Plans for a church in what is now the Töölö parish were made as far back as 1906 when Helsinki was being rapidly built up and modernised. Several design contests were held in the 1930s, but no one submitted satisfactory designs. World War II temporarily halted plans and after the war, Finland was deeply in debt and had to focus its efforts on paying off its reparations to the Soviet Union.
After Finland paid off its reparations in 1961, they held another contest. Architect brothers Timo and Tuomo Suomalainen (whose surname fittingly enough literally means ‘Finnish’) won the second contest. They initially feared that using the rocks for walls would be too radical, but they were informed that rocks would made excellent natural acoustics. Their final plan included using the natural rock on the site rather than clear it away and embed the church directly into it with the accompanying parish buildings to the side. They intended to use natural light from a skylight with the ceiling held up by a copper-lined dome and include ducts in the floor to carry away water trickling down the rocks, particularly during snowmelt.
Even so, public opinion of the new church was initially negative. The people of Töölö wanted a traditional cathedral. Critics also felt that the rock church wouldn’t be Christian enough and would look too much like a defence bunker. There was also a fear of the church being too much of an extravagance when the money spent in its building could be better spent on famine victims in Biafra (a state which briefly existed after the Nigerian Civil War). Some local Christian students even graffitied he word ‘Biafra’ over the building site, one of the first recorded incidents of public graffiti in Finland. Initial plans were eventually scaled back and in the end, the building cost only four million Finnish marks, the equivalent of around 670,000 Euros.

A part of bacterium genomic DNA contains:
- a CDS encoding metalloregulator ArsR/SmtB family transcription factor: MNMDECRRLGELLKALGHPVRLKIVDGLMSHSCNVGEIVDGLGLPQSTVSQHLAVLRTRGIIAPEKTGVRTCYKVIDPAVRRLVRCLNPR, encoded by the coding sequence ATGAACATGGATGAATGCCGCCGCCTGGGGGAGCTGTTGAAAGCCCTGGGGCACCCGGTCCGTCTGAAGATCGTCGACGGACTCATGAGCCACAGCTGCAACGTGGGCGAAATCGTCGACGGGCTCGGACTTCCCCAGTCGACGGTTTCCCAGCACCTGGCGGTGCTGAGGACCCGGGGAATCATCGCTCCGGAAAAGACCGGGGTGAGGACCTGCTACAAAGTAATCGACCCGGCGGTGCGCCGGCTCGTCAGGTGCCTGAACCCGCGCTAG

The opening of Taivallahti Church in 1969 (it was renamed Temppeliaukion church in 1971), immediately assuaged the opposition’s fears and was a huge hit. Services were often full to capacity and each season drew in hundreds of thousands of visitors. In 1972, it reached half a million visitors in a single year, a number the church maintains to this day.
Today, Temppeliaukion serves the community as both a tourist attraction and a working church. An especially popular wedding venue, the natural acoustics and artistic significance also make it popular as a concert venue and an arts space. Prayer cards in the lobby offer greetings to visitors in dozens of languages. Architecture enthusiasts still make pilgrimages from all over the world to see the church. Before 12pm especially, the light floods in from the skylight and shines upon the alter, made from an ice-age crevice.
Small but beautiful and making the best use of its natural resources, Temppeliaukion Church is a symbol for Finland itself and will undoubtedly go down in history as one of its most important sites.